Plans to demolish former Carlisle pub an 'act of vandalism' - claim
Last updated at 17:31, Thursday, 17 January 2013
Plans to demolish a Carlisle pub have been branded an “an act of vandalism” by a former city MP.
Eric Martlew made the comments after learning that Cumbrian Properties want to knock down the Rose & Crown in Upperby and replace it with semi-detached houses.
Developers have insisted that everything possible has been done to save the rundown “eyesore” and that demolition is the best and safest option.
The real vandals, they say, are the thieves and squatters who have broken in while English Heritage considered its future.
It was one of several pubs built and designed by Harry Redfern in the late 1920s and early 1930s as part of the Carlisle and District State Management Scheme.
But Mr Martlew, who lives in a former State Management brewery on Caldewgate, has hit out at the plans.
“We don’t make enough of the State Management Scheme: it was unique,” he said.
“We go on about the Romans but the Romans were in loads of places. The State Management was only in Carlisle.
“I’m saddened to think that the Rose and Crown could be knocked down and I don’t know if anything could be done to protect it. I think it’s an act of vandalism.”
But Adrian Hogarth, of Cumbrian Properties, said that he was prepared to meet with Mr Martlew to explain the reasons behind the plans.
He said: “It’s an eyesore and the longer it’s left, the more of an eyesore it will become.
“Every attempt has been made to do something with the property.
“But it’s being vandalised by people who are accessing it and it’s being destroyed: they are the real vandals.”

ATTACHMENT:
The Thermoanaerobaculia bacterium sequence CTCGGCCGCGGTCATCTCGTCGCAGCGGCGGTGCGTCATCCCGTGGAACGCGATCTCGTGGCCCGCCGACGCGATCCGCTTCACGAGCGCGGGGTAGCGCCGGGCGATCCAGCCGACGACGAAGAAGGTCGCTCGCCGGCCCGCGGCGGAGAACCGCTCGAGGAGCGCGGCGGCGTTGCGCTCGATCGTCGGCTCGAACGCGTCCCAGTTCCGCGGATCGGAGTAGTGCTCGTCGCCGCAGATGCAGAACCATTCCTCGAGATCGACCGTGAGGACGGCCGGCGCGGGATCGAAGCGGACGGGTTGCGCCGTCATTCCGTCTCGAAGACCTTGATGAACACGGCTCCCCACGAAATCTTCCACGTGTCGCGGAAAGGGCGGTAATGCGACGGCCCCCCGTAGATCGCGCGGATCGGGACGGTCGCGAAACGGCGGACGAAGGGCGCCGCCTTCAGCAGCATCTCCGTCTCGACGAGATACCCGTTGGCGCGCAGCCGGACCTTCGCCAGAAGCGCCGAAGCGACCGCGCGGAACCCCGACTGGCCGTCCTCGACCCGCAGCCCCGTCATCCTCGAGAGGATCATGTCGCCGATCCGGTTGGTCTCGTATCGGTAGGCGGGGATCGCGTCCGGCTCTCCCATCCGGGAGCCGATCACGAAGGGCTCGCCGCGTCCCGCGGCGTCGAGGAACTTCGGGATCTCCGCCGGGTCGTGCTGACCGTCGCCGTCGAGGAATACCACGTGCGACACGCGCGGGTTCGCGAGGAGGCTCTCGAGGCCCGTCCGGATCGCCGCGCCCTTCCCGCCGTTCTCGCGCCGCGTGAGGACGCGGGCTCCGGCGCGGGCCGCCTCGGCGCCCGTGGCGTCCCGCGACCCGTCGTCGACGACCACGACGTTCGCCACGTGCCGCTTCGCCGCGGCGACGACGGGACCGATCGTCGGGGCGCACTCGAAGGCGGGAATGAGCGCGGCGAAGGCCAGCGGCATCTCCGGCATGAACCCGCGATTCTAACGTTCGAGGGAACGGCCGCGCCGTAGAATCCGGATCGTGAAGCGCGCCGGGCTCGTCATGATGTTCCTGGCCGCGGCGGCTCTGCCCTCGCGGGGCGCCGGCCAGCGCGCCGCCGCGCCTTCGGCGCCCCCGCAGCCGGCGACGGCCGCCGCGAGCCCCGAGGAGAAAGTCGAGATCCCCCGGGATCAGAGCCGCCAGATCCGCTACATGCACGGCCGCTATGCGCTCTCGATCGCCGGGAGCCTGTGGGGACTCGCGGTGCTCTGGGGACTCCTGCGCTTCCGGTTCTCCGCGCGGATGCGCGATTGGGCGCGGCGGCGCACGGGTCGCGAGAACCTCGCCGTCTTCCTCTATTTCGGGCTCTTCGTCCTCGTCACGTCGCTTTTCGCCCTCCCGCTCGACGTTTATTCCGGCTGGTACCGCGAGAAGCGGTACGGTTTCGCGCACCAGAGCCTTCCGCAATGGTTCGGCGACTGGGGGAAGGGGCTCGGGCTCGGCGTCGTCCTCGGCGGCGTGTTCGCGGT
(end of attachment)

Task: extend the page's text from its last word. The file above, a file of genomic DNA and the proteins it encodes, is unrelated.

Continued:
Mr Hogarth also provided the News & Star with a letter from English Heritage which said that the secretary of state for culture, media and sport had decided not to add the pub to a the list of buildings of special architectural or historic interest.
Mr Hogarth said it had taken six months for experts to consider whether or not to add it to the list. In the meantime squatters had been inside, the central heating system had been ripped out and lead taken off the roof, he said.
Residents living nearby were saddened by the plans.
Steven McMillan, 48, who lives next door to the old pub had mixed feelings.
He said: “It’s a good-looking building but it would be more secure if houses were built there.
“Ideally I would like to see someone make it into a nice house or flats but keep the original plans.”
Another resident living nearby said that to demolish it would be a “waste of a good building.”
Ian Boothman, 70, of Woodside North, off Brisco Road, used to play darts in the pub when it was under state control in the 60s.
He said: “I’m amazed. I can’t believe it. I know pubs are struggling but I’m sure they can do something better than knock it down. It’s ridiculous.
“Some pubs are converted into accommodation. Why can’t they do that? It’s a good building.”
He added: “I hope it [the demolition] doesn’t go ahead because they will be making a mistake.”
First published at 17:24, Thursday, 17 January 2013
Published by http://www.newsandstar.co.uk
Have your say
I have been in the hospitality sector for 3 years and am sadden at how many pub's are being driven to closure and the building bulldozed why build on the site when surely it would be better to convert the property whilst still keeping the original structure
Kate: the Horse & Farrier is listed which is why it can't be knocked down. As regards the Rose & Crown, it doesn't have a bowling green; there were houses built on it years ago & it's not been badly vandalised as has been claimed, it's been secured with steel shutters since it closed. As it is one of the Redfern pubs it is a unique part of Carlisle's history & should be retained because of that.
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